where $b ( m )$ is the $m$th Fourier coefficient of the cusp form, $g ( x )$ is a smooth function supported in $[M , 2 M]$, and the linear integral transform $\mathcal{L} = \mathcal{L} _ { k , q }$ has integrand containing the Bessel $J$-function of order $k - 1$ as a factor (cf. also Bessel functions). Step ii) above is essentially the extension of Jutila's formula to the case where the cusp form is replaced by the theta-series of weight $k = 1 / 2$ with Fourier coefficients $b ( m ) = \# \{ n \in {\bf Z} : n ^ { 2 } = m \}$. M. Jutila has an analogous "twisted" Voronoi summation formula for the more delicate case where $b ( m )$ is the divisor function (cf. also Number of divisors), for which the corresponding modular form is non-holomorphic; this enabled a more elementary proof of a famous theorem of Iwaniec (see [a14]).

The original treatment by Bombieri and Iwaniec of the second spacing problem rested on the observation that proximity of $\overline { a } / q$ and $\overline { a _ { 1 } } / q _ { 1 }$ (modulo $\mathbf{Z}$) implies that the row vectors $\mathbf{v} _ { 1 } = [ \alpha _ { 1 } , q _ { 1 } ]$ and $\mathbf{v} = [ a , q ]$ will be linked by a relation $\mathbf{v} _ { 1 } ^ { t } = \mathbf{B} \mathbf{v} ^ { t }$, with $\mathbf{B}$ being an integer $( 2 \times 2 )$-matrix of determinant $1$ having a "small" lower left entry. Huxley's theory of resonance curves showed that the coincident pairs $\mathbf{y} ( a / q )$, ${\bf y} ( a _ { 1 } / q _ { 1 } )$ for a given choice of $\mathbf{B}$ correspond to integer points lying near a certain plane resonance curve, this curve being determined (up to a minor transformation) by the choice of $f ( x )$ and $\mathbf{B}$. This led, in [a5], to better bounds in the second spacing problem, to improved exponential sum estimates, and (for example) to the result that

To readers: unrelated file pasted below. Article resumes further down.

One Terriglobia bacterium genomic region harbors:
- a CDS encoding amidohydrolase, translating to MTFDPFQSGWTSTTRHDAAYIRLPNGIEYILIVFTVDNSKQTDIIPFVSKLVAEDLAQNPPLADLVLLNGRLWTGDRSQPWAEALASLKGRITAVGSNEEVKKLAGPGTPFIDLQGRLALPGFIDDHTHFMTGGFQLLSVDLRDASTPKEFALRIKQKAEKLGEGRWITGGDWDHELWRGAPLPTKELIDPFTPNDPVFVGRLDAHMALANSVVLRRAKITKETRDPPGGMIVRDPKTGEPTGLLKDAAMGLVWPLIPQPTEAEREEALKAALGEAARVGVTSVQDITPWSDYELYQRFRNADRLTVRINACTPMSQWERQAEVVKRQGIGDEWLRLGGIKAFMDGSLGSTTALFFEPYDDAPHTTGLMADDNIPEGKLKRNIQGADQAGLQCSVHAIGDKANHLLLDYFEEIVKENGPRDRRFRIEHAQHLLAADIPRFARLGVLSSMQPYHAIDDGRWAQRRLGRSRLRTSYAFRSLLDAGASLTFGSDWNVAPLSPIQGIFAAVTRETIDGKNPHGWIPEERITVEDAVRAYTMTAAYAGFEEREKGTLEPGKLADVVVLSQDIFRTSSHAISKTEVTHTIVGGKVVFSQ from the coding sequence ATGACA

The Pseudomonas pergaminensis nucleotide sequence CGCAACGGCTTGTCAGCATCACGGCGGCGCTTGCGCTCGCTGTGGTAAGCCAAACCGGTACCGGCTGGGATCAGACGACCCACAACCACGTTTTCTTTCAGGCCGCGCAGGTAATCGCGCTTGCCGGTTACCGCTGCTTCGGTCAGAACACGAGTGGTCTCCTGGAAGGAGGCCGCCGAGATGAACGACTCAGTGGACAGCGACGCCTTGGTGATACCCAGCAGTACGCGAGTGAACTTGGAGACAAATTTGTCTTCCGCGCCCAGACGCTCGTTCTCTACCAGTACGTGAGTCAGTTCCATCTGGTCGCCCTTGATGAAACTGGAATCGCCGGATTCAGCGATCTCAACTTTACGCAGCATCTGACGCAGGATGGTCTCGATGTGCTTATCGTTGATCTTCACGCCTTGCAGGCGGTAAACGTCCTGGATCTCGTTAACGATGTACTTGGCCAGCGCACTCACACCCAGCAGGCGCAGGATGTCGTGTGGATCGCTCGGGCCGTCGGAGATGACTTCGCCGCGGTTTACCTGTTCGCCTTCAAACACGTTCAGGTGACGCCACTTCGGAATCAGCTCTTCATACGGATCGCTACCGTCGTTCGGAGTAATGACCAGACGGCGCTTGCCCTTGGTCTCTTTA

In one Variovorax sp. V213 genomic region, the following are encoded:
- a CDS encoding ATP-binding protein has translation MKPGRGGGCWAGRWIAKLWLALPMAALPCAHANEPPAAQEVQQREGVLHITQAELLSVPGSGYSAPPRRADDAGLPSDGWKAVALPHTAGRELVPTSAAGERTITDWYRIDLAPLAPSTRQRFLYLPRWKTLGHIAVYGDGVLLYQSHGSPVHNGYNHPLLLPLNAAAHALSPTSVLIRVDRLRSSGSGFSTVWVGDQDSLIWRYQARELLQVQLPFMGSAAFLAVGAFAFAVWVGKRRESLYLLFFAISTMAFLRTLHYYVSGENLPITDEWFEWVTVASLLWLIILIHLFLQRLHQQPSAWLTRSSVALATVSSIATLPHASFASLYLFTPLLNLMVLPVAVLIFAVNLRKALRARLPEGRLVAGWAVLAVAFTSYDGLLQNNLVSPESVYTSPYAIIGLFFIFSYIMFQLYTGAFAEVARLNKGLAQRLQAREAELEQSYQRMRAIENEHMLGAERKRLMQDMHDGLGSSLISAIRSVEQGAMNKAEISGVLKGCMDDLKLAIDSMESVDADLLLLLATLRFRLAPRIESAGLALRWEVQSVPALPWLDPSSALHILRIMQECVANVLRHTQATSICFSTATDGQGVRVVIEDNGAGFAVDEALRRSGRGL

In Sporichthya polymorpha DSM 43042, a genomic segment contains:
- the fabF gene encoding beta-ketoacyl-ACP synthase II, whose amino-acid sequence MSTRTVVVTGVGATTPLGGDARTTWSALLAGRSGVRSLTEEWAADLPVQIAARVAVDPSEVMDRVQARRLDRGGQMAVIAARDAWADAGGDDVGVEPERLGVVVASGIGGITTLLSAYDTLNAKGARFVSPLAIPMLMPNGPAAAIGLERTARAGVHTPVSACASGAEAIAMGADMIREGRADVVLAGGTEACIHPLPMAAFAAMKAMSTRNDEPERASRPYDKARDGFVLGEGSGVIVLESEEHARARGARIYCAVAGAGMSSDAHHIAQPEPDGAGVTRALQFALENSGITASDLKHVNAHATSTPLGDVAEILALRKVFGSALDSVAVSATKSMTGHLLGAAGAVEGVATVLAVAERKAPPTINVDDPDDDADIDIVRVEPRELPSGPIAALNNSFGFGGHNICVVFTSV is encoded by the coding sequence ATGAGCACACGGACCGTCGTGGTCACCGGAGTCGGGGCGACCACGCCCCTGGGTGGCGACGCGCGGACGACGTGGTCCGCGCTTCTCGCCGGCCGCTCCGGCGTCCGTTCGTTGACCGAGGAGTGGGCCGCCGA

\begin{equation*} \zeta \left( \frac { 1 } { 2 } + i t \right) \ll t ^ { \beta }, \end{equation*}

when $t \rightarrow + \infty$, with fixed $\beta > 89 / 570 = 0.1561 \ldots$ (an unpublished improvement of this and of resonance curve theory is given in [a7]). For comparison, Bombieri and Iwaniec's original paper [a1] had $\beta > 9 / 56 = 0.1607 \dots$, while even a complete resolution of both the first and second spacing problems (alone) could not get $\beta$ below $3 / 20 = 0.15$.

Integer points near a suitable curve may be counted using exponential sum estimates, so resonance curves invite one to apply the Bombieri–Iwaniec method iteratively. P. Sargos managed to do this in [a15], using his own simpler theory of (quite different) resonance curves. He obtained results of greatest interest for $\alpha$ near $2 / 5 = 0.4$. A third construction of resonance curves (different again) has been given by Huxley and Kolesnik [a9], and is of interest for $\alpha$ near $7 / 17 = 0.4118 \dots$. They were able to apply this iteratively, but got better results (in most cases) with a single step of an elementary method once employed by H. Swinnerton-Dyer to count lattice points exactly on a curve.

How to Cite This Entry:
Bombieri–Iwaniec method. Encyclopedia of Mathematics. URL: http://encyclopediaofmath.org/index.php?title=Bombieri%E2%80%93Iwaniec_method&oldid=22164